The Back Page

SOUTHERN (DIS)COMFORT

On the eve of a U.S. stint, our Ottawa editor reflects on life there—and here

JOHN GEDDES August 26 2002
The Back Page

SOUTHERN (DIS)COMFORT

On the eve of a U.S. stint, our Ottawa editor reflects on life there—and here

JOHN GEDDES August 26 2002

SOUTHERN (DIS)COMFORT

On the eve of a U.S. stint, our Ottawa editor reflects on life there—and here

The Back Page

JOHN GEDDES

AFTER LIVING my entire life in Canada, I’m off for a nine-month stint in the United States. I’d like to boast that I head south unburdened by any nasty antiAmerican sentiments—but videotape evidence might surface to prove me a liar.

That tape, if it exists, is a panning shot of the stands on Sept. 8,1996 at Ottawa’s Corel Centre, during the United StatesRussia hockey World Cup semifinal. There I am, high in the cheap seats, cheering on the Russians like most of the crowd, and— I’m ashamed to confess—lustily joining in with the “traitor, traitor” chant whenever Brett Hull gets near the puck.

Why did I boo a terrific scorer who grew up in Canada and who is, besides, son of Canadian icon Bobby Hull? Because he laced up for the Yanks. Never mind that he joined the U.S. squad only after being passed over for Team Canada back in 1986. Excuses, excuses.

So I had an America-phobic episode, while Team USA beat the Russians 5-2 that night. What else is new? Americans are winners. That’s what makes going there so seductive, so logical—and so grave a transgression to a certain kind of Canadian. My kind, it seems. We’re hypersensitive to anything that looks like capitulation. This occasionally sets off obnoxious behaviour, such as the taunting of an example of brawn drain.

More often, our defensiveness manifests itself less aggressively: sometimes, it’s even disguised as friendliness. Take last fall’s “Canada Loves New York” weekend, which I attended. The plan was for thousands of Canadians to flood into Manhattan to show support post-Sept. 11. What I witnessed, though, was more like a “Canada Loves Canada for Loving New York” celebration. Canadians waved and wore the Maple Leaf, belted out 0 Canada—twice—and repeatedly congratulated each other for being there. What nice neighbours we are. They’re lucky to have us.

The gesture would have been more

touching if we had wrapped ourselves in the Stars and Stripes, and stuck to telling the Americans what great neighbours they are. Sadly, we didn’t. Even at Ground Zero—surely a place to accede to American patriotism—Canadian visitors seemed driven to assert their identity even as they paid their respects. Along with messages of condolence attached to security barriers were several Canadian flags. I watched a young woman take one out of her purse and drape it over her shoulders as she walked up to the pit. The gesture embarrassed me. Yet I know its source: our gut reaction to any evidence of American pride or prowess is to declare our difference.

These declarations aren’t necessarily more rational when stripped of flag-waving jingoism. Let’s say Canada strikes a stance at the UN that puts us at odds with the U.S. How much of the favourable domestic reaction is based on a grasp of foreign policy, and how much on glee at tweaking Washington? Consider a Canadian bookstore browser’s decision to pick up Clara Callan before The Cor-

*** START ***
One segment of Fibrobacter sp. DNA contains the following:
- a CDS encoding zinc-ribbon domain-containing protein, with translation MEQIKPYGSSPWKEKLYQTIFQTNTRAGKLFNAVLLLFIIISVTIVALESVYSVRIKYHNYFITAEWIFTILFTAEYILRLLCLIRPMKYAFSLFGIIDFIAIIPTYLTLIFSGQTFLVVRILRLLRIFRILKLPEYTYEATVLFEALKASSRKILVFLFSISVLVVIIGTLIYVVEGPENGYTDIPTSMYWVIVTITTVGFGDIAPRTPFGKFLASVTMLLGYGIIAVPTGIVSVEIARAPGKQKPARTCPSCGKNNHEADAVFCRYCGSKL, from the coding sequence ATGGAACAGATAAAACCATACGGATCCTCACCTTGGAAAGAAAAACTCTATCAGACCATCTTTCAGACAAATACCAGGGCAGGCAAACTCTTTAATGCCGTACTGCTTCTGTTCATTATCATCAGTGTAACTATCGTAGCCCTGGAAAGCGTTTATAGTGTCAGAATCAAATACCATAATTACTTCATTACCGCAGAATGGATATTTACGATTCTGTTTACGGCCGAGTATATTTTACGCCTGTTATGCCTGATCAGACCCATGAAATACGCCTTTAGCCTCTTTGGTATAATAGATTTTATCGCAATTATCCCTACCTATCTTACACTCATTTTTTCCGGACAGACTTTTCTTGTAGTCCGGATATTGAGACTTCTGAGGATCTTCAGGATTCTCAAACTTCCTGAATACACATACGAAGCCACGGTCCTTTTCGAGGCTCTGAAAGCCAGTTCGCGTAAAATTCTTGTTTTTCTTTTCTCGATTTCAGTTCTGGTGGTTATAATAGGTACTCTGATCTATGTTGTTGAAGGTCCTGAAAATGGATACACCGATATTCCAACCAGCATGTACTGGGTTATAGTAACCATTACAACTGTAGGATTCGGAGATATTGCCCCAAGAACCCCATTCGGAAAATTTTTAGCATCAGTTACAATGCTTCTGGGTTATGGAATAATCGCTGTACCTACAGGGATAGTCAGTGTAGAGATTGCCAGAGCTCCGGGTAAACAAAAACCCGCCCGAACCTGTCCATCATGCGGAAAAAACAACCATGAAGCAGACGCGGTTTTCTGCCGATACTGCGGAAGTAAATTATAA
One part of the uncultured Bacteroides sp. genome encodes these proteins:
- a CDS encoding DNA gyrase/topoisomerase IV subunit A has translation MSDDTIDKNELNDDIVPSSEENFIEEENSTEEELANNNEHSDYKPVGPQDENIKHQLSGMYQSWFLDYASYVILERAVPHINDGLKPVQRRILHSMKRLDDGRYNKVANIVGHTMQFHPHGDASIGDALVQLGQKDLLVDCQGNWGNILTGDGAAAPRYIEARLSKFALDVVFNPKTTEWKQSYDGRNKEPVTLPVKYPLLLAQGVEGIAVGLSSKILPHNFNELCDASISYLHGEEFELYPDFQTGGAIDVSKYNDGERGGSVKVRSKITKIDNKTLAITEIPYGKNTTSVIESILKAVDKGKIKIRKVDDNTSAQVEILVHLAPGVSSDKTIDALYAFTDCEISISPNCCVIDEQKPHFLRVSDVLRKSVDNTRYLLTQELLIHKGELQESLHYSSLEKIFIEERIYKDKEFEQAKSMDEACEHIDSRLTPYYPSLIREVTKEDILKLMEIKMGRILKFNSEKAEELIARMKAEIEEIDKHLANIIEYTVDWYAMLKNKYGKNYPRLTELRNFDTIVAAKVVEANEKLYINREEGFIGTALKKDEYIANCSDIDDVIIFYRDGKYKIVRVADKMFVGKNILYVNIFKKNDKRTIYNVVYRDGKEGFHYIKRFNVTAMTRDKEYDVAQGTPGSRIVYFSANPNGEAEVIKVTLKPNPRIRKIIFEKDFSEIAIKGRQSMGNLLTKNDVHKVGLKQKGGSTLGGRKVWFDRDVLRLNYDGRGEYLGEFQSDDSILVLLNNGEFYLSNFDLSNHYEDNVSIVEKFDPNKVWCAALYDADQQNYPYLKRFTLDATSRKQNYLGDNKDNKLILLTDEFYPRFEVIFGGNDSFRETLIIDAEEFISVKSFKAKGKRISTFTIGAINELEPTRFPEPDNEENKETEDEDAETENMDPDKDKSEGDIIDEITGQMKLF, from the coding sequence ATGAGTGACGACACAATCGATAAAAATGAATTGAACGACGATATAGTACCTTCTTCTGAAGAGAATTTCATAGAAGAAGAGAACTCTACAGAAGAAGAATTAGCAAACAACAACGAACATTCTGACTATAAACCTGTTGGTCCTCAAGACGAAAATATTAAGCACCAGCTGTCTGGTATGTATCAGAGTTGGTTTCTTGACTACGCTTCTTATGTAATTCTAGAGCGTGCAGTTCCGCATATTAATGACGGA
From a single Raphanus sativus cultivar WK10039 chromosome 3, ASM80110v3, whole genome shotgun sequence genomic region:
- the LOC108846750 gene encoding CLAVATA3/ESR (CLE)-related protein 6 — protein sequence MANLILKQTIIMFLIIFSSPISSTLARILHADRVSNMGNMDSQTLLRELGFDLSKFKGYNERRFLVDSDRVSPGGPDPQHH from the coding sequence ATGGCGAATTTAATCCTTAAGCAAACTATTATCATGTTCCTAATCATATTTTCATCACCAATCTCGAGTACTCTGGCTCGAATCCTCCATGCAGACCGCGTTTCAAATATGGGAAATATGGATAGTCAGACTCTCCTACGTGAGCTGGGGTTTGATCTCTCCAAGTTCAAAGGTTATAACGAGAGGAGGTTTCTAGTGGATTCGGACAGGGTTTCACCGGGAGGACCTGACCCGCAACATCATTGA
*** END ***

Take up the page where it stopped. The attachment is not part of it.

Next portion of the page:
rections. Is that because of an expectation that a prize-winning Canadian novel will be more satisfying than an equally acclaimed American book, or out of bias in favour of the homegrown?

Thoughtful Canadian nationalists will object at this point. Surely supporting Canadian literature and foreign policy shouldn’t be lumped in with irrational expressions of resentment toward the U.S.? Enlightened voices tell us that being pro-Canada must be distinguished from being anti-America. In Yankee Go Home?, his book on Canada’s U.S.-bashing heritage, historian Jack Granatstein declares that we’re “finally outgrowing our reflexive anti-Americanism.”

How civilized. How unlikely. A country isn’t about reasoned choices alone. For every intelligent argument about, say, government vs. private health insurance, there’s one of the three-down vs. fourdown football variety. And to those Canadians who prefer four downs, I say... traitor, traitor.

Staying Canadian is not entirely a matter of what really matters. Many national differences are trivial. They’re about songs, regional accents, the alcohol content of beer. We cherish them anyway. They sustain us in the long intervals between moments when we’re reminded of the deeper reasons nation states exist. Douglas Coupland’s new picture book Souvenir of Canada delights because it revels in the seemingly inconsequential images of national identity—like the profile of a beer bottle (stubby) or on a postage stamp (the Queen, also stubby). America’s products, slogans and entertainments are all around us. Coupland sees how that makes us cling all the more lovingly to our own pop ephemera.

Nobody can be thinking all the time. Our rejection of some aspects of the American Way gets tangled up with everyday reactions that aren’t always pretty. I’ll stifle those instincts, as best I can, while in the States. It shouldn’t be hard: most of the time, I like Americans and admire America. And if, when I return, that admiration has grown beyond acceptable Canadian limits, I know the home crowd will be quick to let me know about it. flfl

John Geddes will attend Harvard University on a Nieman Fellowship, jgeddes@macleans.ca